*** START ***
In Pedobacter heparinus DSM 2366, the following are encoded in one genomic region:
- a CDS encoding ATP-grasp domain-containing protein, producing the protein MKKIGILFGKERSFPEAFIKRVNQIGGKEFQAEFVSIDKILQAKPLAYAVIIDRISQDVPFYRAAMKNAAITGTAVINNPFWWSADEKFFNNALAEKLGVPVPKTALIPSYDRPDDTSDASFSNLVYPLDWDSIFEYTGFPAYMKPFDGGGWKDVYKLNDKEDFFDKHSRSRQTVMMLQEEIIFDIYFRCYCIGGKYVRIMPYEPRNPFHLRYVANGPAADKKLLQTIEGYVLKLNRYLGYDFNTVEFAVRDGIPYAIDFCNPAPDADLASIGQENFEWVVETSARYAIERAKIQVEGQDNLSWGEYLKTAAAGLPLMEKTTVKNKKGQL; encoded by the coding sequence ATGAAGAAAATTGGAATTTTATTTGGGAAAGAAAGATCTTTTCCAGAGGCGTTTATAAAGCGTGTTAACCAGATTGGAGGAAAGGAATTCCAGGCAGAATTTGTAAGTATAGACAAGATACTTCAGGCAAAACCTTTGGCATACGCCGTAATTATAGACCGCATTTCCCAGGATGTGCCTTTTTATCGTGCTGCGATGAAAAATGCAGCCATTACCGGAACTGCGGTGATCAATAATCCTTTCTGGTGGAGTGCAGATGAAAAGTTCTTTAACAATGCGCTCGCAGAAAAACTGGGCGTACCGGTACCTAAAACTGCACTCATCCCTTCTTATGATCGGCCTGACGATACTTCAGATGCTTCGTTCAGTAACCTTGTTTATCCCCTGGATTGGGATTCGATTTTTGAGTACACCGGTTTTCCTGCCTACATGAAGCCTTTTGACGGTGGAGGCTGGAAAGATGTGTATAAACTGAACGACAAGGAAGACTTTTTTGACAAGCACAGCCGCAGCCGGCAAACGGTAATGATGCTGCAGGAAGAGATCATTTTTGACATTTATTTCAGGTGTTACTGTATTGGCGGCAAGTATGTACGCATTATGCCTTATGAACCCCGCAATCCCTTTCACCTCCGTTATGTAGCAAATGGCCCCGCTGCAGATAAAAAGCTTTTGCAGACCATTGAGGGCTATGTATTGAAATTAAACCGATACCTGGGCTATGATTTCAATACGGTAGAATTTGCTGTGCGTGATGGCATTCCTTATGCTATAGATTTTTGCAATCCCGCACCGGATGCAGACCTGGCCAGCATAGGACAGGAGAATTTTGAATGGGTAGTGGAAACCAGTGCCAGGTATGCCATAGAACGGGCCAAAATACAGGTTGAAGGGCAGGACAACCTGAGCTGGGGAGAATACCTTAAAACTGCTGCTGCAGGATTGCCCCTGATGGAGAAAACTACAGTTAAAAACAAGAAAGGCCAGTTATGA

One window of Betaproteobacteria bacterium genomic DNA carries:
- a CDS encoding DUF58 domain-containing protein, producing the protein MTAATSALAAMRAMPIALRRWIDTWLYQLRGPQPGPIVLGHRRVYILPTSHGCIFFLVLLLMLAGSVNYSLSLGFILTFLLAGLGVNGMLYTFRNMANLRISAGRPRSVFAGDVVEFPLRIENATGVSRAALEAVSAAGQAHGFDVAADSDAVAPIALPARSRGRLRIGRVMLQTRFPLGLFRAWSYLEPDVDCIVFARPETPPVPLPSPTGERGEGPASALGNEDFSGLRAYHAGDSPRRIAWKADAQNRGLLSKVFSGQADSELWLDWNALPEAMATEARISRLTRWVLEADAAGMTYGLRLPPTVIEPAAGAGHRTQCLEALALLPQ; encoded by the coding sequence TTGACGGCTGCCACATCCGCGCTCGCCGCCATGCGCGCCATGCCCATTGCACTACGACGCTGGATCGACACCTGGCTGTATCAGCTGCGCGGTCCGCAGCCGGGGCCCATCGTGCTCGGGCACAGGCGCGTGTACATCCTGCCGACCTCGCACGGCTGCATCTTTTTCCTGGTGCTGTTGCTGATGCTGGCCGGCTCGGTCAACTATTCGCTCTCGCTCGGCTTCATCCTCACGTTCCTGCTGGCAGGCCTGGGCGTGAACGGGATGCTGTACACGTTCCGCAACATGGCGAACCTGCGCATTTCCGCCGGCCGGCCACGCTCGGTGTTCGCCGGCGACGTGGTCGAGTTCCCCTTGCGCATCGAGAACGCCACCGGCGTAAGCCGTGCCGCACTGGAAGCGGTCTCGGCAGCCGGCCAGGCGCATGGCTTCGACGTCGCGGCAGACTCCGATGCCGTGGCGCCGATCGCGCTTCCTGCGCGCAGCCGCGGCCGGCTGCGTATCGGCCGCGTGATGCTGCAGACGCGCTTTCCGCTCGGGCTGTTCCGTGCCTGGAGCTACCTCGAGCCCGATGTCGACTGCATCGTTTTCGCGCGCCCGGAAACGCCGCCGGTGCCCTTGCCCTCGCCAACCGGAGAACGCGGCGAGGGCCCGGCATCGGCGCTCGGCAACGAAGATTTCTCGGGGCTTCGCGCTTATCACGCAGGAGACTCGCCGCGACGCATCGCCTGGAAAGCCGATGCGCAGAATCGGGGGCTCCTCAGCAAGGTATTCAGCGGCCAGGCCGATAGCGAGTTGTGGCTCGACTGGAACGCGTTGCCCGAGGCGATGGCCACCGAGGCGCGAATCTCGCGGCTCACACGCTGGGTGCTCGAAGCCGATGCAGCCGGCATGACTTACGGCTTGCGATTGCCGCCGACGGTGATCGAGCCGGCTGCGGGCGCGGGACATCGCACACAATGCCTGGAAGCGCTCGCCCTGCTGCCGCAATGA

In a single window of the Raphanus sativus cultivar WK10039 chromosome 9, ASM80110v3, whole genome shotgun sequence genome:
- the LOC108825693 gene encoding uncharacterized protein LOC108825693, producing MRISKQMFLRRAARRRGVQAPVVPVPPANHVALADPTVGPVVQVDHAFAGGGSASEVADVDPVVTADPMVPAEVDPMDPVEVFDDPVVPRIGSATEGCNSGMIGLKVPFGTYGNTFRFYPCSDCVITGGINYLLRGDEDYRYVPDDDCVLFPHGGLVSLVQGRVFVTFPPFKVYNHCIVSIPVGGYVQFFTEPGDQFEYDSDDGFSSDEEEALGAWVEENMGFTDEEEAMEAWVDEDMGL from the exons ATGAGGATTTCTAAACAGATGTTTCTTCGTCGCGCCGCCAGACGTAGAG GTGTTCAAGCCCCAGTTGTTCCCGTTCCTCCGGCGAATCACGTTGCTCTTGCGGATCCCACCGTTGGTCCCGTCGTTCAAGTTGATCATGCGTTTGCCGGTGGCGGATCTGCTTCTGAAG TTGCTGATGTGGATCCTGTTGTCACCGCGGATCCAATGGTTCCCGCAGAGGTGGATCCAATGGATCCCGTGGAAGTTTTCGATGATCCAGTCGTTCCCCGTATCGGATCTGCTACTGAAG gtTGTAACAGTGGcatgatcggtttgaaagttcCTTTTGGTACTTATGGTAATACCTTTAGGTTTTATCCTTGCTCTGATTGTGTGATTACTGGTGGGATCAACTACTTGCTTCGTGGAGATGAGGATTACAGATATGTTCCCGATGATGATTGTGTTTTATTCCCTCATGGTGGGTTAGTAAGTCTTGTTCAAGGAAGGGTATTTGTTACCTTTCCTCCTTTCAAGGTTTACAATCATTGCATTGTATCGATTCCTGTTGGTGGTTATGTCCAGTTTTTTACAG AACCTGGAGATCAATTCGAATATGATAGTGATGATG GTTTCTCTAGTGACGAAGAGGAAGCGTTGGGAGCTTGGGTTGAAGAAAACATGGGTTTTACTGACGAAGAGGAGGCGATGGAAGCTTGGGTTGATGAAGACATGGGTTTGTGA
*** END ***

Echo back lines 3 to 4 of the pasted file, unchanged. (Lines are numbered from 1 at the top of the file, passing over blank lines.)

One window of Betaproteobacteria bacterium genomic DNA carries:
- a CDS encoding DUF58 domain-containing protein, producing the protein MTAATSALAAMRAMPIALRRWIDTWLYQLRGPQPGPIVLGHRRVYILPTSHGCIFFLVLLLMLAGSVNYSLSLGFILTFLLAGLGVNGMLYTFRNMANLRISAGRPRSVFAGDVVEFPLRIENATGVSRAALEAVSAAGQAHGFDVAADSDAVAPIALPARSRGRLRIGRVMLQTRFPLGLFRAWSYLEPDVDCIVFARPETPPVPLPSPTGERGEGPASALGNEDFSGLRAYHAGDSPRRIAWKADAQNRGLLSKVFSGQADSELWLDWNALPEAMATEARISRLTRWVLEADAAGMTYGLRLPPTVIEPAAGAGHRTQCLEALALLPQ; encoded by the coding sequence TTGACGGCTGCCACATCCGCGCTCGCCGCCATGCGCGCCATGCCCATTGCACTACGACGCTGGATCGACACCTGGCTGTATCAGCTGCGCGGTCCGCAGCCGGGGCCCATCGTGCTCGGGCACAGGCGCGTGTACATCCTGCCGACCTCGCACGGCTGCATCTTTTTCCTGGTGCTGTTGCTGATGCTGGCCGGCTCGGTCAACTATTCGCTCTCGCTCGGCTTCATCCTCACGTTCCTGCTGGCAGGCCTGGGCGTGAACGGGATGCTGTACACGTTCCGCAACATGGCGAACCTGCGCATTTCCGCCGGCCGGCCACGCTCGGTGTTCGCCGGCGACGTGGTCGAGTTCCCCTTGCGCATCGAGAACGCCACCGGCGTAAGCCGTGCCGCACTGGAAGCGGTCTCGGCAGCCGGCCAGGCGCATGGCTTCGACGTCGCGGCAGACTCCGATGCCGTGGCGCCGATCGCGCTTCCTGCGCGCAGCCGCGGCCGGCTGCGTATCGGCCGCGTGATGCTGCAGACGCGCTTTCCGCTCGGGCTGTTCCGTGCCTGGAGCTACCTCGAGCCCGATGTCGACTGCATCGTTTTCGCGCGCCCGGAAACGCCGCCGGTGCCCTTGCCCTCGCCAACCGGAGAACGCGGCGAGGGCCCGGCATCGGCGCTCGGCAACGAAGATTTCTCGGGGCTTCGCGCTTATCACGCAGGAGACTCGCCGCGACGCATCGCCTGGAAAGCCGATGCGCAGAATCGGGGGCTCCTCAGCAAGGTATTCAGCGGCCAGGCCGATAGCGAGTTGTGGCTCGACTGGAACGCGTTGCCCGAGGCGATGGCCACCGAGGCGCGAATCTCGCGGCTCACACGCTGGGTGCTCGAAGCCGATGCAGCCGGCATGACTTACGGCTTGCGATTGCCGCCGACGGTGATCGAGCCGGCTGCGGGCGCGGGACATCGCACACAATGCCTGGAAGCGCTCGCCCTGCTGCCGCAATGA